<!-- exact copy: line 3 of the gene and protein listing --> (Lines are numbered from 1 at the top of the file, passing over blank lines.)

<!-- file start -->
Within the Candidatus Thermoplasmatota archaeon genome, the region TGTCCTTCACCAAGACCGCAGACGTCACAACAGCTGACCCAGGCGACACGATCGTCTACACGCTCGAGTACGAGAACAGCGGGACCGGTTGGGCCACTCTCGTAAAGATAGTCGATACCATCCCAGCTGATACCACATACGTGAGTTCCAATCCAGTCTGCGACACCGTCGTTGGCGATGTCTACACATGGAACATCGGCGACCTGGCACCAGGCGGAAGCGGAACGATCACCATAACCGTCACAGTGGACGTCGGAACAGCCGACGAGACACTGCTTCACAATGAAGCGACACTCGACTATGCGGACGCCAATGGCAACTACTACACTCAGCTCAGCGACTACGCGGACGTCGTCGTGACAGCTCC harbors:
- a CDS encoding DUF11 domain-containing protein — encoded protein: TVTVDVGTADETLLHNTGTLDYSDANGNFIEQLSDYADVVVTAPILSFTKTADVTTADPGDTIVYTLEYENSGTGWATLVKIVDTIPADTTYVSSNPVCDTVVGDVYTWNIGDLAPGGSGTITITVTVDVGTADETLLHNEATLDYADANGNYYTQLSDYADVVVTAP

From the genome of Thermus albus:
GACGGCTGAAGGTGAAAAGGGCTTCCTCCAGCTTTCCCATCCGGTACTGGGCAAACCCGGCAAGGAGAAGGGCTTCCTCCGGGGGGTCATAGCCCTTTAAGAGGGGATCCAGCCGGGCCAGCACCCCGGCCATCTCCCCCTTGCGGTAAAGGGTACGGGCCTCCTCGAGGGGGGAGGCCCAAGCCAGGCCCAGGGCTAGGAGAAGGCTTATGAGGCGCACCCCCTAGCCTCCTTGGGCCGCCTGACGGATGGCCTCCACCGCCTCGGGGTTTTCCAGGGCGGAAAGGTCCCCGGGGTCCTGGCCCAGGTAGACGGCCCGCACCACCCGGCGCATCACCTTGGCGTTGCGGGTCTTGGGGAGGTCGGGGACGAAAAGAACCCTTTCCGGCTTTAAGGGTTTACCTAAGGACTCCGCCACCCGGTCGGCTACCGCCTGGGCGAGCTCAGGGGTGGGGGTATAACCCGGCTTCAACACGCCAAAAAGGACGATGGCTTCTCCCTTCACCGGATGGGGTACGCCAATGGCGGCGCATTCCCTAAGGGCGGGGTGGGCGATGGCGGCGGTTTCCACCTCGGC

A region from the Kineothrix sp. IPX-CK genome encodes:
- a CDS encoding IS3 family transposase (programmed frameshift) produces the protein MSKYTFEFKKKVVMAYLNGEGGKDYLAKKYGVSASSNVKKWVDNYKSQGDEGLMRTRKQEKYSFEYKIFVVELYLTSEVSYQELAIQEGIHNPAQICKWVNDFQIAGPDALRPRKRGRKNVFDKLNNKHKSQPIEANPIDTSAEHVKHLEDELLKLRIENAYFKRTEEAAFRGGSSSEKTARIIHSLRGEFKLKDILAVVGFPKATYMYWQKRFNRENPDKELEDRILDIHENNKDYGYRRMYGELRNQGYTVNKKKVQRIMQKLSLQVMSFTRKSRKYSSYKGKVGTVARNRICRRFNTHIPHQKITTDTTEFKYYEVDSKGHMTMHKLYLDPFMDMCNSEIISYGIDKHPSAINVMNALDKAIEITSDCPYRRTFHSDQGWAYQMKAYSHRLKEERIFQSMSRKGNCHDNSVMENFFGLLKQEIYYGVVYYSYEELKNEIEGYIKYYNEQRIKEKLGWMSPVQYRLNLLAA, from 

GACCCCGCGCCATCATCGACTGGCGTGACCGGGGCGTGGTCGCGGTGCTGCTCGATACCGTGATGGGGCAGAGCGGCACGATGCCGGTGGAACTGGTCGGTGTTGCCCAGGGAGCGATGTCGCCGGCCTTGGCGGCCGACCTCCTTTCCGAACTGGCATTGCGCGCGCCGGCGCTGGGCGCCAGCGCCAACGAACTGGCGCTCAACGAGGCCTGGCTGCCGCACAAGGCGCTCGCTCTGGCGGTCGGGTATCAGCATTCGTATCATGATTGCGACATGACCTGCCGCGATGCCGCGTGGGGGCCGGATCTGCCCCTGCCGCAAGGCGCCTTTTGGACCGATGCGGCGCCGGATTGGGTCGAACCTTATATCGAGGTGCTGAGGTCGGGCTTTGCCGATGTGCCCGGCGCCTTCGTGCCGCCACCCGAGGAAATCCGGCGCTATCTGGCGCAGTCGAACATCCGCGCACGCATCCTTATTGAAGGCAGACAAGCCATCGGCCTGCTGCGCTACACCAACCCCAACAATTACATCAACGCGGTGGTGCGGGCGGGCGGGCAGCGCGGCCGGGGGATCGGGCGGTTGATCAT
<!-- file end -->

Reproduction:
From the genome of Thermus albus: